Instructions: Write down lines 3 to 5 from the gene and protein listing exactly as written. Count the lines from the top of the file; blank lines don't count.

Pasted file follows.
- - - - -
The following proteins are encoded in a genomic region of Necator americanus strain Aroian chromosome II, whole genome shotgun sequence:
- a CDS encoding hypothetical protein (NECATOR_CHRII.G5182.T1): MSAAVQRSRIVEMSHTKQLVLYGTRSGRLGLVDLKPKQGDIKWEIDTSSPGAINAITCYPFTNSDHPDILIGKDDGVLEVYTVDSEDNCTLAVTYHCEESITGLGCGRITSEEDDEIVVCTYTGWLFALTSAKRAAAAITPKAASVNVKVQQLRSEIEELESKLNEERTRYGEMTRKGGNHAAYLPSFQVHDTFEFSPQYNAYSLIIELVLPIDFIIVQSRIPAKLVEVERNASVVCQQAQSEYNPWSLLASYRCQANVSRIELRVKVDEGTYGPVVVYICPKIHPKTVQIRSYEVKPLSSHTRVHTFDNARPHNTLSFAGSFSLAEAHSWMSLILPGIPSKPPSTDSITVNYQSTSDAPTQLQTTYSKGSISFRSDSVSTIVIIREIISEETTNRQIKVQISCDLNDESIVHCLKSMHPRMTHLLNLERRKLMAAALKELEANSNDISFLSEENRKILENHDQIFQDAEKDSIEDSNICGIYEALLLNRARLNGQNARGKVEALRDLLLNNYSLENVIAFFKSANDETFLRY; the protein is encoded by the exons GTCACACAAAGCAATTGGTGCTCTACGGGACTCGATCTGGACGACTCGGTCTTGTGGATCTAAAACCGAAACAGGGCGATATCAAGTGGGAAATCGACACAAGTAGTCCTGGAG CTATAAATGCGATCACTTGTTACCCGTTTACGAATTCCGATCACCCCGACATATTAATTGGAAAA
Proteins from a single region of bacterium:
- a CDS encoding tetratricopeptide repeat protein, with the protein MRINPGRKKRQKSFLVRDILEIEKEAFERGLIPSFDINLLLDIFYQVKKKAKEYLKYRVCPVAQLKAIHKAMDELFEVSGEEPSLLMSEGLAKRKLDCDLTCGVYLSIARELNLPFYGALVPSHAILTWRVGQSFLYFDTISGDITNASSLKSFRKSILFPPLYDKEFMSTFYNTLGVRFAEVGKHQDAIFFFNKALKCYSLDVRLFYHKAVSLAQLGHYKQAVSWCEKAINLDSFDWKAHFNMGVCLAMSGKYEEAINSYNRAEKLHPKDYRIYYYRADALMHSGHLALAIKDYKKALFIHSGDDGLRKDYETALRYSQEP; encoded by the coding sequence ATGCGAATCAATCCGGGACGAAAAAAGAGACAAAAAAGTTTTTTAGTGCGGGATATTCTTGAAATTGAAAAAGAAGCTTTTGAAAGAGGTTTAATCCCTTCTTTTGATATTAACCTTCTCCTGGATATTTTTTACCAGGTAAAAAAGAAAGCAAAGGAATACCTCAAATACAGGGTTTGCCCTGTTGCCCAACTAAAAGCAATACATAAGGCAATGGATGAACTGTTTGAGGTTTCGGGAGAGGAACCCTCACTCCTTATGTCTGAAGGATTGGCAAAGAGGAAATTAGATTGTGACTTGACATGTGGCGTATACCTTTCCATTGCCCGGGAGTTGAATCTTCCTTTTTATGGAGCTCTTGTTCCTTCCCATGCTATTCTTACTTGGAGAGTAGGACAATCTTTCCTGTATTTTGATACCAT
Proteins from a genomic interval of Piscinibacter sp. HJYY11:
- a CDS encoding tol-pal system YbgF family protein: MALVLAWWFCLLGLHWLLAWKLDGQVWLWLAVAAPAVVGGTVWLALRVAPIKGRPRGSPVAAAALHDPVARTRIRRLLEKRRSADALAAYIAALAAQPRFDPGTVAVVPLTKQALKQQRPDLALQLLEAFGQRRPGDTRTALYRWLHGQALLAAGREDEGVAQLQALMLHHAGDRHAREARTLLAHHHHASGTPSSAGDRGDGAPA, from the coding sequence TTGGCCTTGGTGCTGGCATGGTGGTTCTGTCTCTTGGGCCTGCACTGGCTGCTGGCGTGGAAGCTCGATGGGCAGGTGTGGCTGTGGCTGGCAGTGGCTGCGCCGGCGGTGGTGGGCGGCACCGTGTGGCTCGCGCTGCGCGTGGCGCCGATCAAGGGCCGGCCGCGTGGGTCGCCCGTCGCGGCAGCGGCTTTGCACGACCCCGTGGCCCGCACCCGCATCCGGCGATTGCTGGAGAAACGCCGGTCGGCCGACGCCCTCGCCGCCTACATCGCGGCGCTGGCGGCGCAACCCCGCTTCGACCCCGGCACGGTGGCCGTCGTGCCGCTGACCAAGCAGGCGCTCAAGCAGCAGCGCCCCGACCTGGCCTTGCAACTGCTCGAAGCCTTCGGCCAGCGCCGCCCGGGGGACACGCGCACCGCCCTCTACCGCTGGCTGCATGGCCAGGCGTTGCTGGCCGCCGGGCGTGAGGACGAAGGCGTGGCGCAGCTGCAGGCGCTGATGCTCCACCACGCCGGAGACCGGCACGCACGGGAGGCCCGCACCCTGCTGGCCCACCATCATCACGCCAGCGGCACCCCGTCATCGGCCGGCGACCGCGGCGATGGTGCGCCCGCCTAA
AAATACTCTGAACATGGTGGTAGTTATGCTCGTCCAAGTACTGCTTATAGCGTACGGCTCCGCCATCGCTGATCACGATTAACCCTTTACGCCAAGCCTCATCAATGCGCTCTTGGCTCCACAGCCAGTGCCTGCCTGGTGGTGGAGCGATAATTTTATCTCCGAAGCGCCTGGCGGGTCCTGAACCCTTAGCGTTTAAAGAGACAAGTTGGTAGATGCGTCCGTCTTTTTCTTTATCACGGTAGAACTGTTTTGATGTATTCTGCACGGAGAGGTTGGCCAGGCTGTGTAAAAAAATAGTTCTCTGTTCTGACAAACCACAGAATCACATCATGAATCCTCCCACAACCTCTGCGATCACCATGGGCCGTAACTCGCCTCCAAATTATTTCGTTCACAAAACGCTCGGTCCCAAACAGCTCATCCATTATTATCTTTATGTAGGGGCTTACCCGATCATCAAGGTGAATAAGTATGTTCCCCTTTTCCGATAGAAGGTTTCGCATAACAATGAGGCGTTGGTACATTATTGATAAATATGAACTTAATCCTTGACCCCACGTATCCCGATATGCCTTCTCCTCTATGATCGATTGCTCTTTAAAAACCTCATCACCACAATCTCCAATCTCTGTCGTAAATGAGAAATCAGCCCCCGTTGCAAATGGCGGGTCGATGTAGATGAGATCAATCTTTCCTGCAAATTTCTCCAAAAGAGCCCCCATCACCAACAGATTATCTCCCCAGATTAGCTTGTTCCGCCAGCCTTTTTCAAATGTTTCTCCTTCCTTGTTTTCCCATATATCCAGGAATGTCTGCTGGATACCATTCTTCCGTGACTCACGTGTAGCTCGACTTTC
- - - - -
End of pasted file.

Proteins from a single region of bacterium:
- a CDS encoding tetratricopeptide repeat protein, with the protein MRINPGRKKRQKSFLVRDILEIEKEAFERGLIPSFDINLLLDIFYQVKKKAKEYLKYRVCPVAQLKAIHKAMDELFEVSGEEPSLLMSEGLAKRKLDCDLTCGVYLSIARELNLPFYGALVPSHAILTWRVGQSFLYFDTISGDITNASSLKSFRKSILFPPLYDKEFMSTFYNTLGVRFAEVGKHQDAIFFFNKALKCYSLDVRLFYHKAVSLAQLGHYKQAVSWCEKAINLDSFDWKAHFNMGVCLAMSGKYEEAINSYNRAEKLHPKDYRIYYYRADALMHSGHLALAIKDYKKALFIHSGDDGLRKDYETALRYSQEP; encoded by the coding sequence ATGCGAATCAATCCGGGACGAAAAAAGAGACAAAAAAGTTTTTTAGTGCGGGATATTCTTGAAATTGAAAAAGAAGCTTTTGAAAGAGGTTTAATCCCTTCTTTTGATATTAACCTTCTCCTGGATATTTTTTACCAGGTAAAAAAGAAAGCAAAGGAATACCTCAAATACAGGGTTTGCCCTGTTGCCCAACTAAAAGCAATACATAAGGCAATGGATGAACTGTTTGAGGTTTCGGGAGAGGAACCCTCACTCCTTATGTCTGAAGGATTGGCAAAGAGGAAATTAGATTGTGACTTGACATGTGGCGTATACCTTTCCATTGCCCGGGAGTTGAATCTTCCTTTTTATGGAGCTCTTGTTCCTTCCCATGCTATTCTTACTTGGAGAGTAGGACAATCTTTCCTGTATTTTGATACCAT
Proteins from a genomic interval of Piscinibacter sp. HJYY11: